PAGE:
The Grand Central Terminal (1913) has a storied past.  Once tied intimately the Grand Central Railroad, the building is now a registered historic landmark that is known for its fine restaurants and shopping, as  well as a range of food emporiums.  The Grand Central Oyster Bar is a New York landmark and bills itself as providing, “The Freshest Seafood in Manhattan.”

The famous four-sided clock at New York's Grand Central TerminalThe interior and exterior of the Terminal are grand and the building was completely renovated before the turn of the century.  The exterior is known for its fine statues, while the interior has a number of treasures.  Covering the concourse is the original “Sky Ceiling” by the French painter Paul Helleu.  A minor controversy about the ceiling is that the zodiac appears backwards.  It was represented by the artist as the view of the zodiac from Heaven, while it was derided by others as an unforgiveable mistake.  The Grand Staircases and chandeliers also deserve a  quick look, but it is the overall ambiance that will impress you.

See the official website of the Grand Central Station for more details on visiting.  The Grand Central Terminal is located in the heart of Midtown Manhattan at 42nd and Park Avenue.

 

Saint Patrick's Cathedral 

Saint Patick's Cathedral is a beautiful house of worshipToday, Saint Patrick's Cathedral is surrounded by skyscrapers.  When its cornerstone was laid in1858 the location of  Saint Patrick's was considered too far outside of the “City” to attract a congregation large enough to justify its expense.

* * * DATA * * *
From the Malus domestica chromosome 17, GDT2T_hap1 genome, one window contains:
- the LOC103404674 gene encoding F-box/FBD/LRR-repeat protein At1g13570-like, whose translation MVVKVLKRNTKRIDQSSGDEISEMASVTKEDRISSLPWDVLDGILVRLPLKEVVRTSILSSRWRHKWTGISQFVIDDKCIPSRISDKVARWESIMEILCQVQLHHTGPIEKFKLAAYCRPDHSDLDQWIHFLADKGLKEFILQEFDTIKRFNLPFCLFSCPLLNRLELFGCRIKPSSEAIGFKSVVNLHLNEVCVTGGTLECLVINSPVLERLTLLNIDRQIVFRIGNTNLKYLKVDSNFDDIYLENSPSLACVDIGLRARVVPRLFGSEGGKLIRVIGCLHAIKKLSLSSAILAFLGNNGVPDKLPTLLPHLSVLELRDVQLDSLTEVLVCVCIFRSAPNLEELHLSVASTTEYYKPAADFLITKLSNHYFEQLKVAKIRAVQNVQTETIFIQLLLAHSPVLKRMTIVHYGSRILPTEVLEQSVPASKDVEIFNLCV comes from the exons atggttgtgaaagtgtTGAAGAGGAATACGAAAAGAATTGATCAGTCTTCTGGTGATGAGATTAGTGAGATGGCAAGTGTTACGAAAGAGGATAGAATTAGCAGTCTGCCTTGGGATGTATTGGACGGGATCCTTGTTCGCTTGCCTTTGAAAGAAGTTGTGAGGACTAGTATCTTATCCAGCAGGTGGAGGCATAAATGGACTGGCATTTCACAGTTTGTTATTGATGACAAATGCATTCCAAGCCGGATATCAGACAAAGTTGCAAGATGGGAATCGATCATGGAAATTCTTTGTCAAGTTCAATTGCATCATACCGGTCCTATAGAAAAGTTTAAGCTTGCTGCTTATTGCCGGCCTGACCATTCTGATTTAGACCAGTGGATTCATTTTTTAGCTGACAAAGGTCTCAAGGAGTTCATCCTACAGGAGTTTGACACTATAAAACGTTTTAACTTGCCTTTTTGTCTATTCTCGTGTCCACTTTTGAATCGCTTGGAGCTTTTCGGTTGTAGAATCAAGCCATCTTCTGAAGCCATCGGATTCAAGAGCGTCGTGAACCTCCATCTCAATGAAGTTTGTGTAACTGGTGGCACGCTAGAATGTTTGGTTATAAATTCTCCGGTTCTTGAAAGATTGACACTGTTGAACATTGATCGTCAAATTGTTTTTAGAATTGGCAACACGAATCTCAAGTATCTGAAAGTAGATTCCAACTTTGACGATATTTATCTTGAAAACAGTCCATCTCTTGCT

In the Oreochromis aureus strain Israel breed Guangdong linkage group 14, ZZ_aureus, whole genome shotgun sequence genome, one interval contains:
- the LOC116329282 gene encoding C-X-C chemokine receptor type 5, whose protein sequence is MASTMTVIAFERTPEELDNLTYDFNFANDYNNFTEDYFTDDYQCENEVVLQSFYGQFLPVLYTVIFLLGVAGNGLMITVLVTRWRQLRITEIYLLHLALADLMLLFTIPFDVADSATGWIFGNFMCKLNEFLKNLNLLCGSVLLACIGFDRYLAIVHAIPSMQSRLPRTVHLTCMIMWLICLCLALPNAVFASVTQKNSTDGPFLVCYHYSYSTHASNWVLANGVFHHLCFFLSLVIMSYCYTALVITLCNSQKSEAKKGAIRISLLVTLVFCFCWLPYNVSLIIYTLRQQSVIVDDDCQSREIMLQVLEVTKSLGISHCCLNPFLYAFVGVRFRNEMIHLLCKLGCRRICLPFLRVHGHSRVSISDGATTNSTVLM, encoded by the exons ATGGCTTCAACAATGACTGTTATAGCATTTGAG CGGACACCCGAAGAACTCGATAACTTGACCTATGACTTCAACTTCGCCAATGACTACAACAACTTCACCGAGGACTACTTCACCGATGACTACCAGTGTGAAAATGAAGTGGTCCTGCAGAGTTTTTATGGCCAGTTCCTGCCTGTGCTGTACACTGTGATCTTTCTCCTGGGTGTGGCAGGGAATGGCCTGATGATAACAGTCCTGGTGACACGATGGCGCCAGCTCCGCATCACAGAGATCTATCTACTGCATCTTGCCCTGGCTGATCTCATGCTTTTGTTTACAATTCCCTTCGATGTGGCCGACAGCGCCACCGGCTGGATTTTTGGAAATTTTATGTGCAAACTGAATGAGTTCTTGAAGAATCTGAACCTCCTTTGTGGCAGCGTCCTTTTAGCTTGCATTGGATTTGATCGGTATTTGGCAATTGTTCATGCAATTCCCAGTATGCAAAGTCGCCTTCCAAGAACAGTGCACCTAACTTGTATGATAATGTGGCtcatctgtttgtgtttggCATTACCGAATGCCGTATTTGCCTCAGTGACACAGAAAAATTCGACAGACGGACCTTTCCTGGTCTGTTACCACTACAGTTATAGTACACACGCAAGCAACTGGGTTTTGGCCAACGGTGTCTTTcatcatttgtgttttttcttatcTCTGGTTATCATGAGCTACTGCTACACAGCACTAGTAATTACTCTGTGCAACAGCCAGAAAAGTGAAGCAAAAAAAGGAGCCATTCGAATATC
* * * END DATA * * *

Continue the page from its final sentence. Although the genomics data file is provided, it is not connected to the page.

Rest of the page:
Now considered one of the great cathedrals of the Catholic faith in the United States, the Cathedral's architecture and interior design, have been continuously augmented since it was dedicated in 1879. Saint Patrick's is known for its fine chapels (particularly the Lady Chapel) and elegant Gothic design.

Saint Patrick's is open daily from 6:30 a.m. until 8:45 p.m. Tours are available for groups of ten or more by appointment and are usually timed around the schedule for Mass.

Saint Patrick’s Cathedral is located on Fifth Avenue between 50th and 51st Street.   See the Cathedral's official website for details on the building, visiting and services .

Cathedral of St. John The Divine 

Saint John's is the Cathedral of the Episcopal Diocese of New York and one the world’s largest cathedrals.  The construction of Saint John the Divine began in 1892 and is still unfinished, as its construction is based on the traditional methods of stone carving and masonry used in the construction of Gothic-style churches. Be sure to see the Rose Window, the seven chapels and the impressive nave, as well as the Cathedral’s beautiful garden.

Saint John's suffered a devastating fire in 2001.  Although the damage was repaired by 2008, restoration efforts to maintain the Cathedral are an ongoing effort.

Located at 112th Street and Amsterdam Avenue (1057 Amsterdam Avenue) the Cathedral is open 7 a.m. to 6 p.m. seven days a week. Tours are offered to individuals and groups. See the official website  for more details on the cathedral and visiting.

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Chrysler Building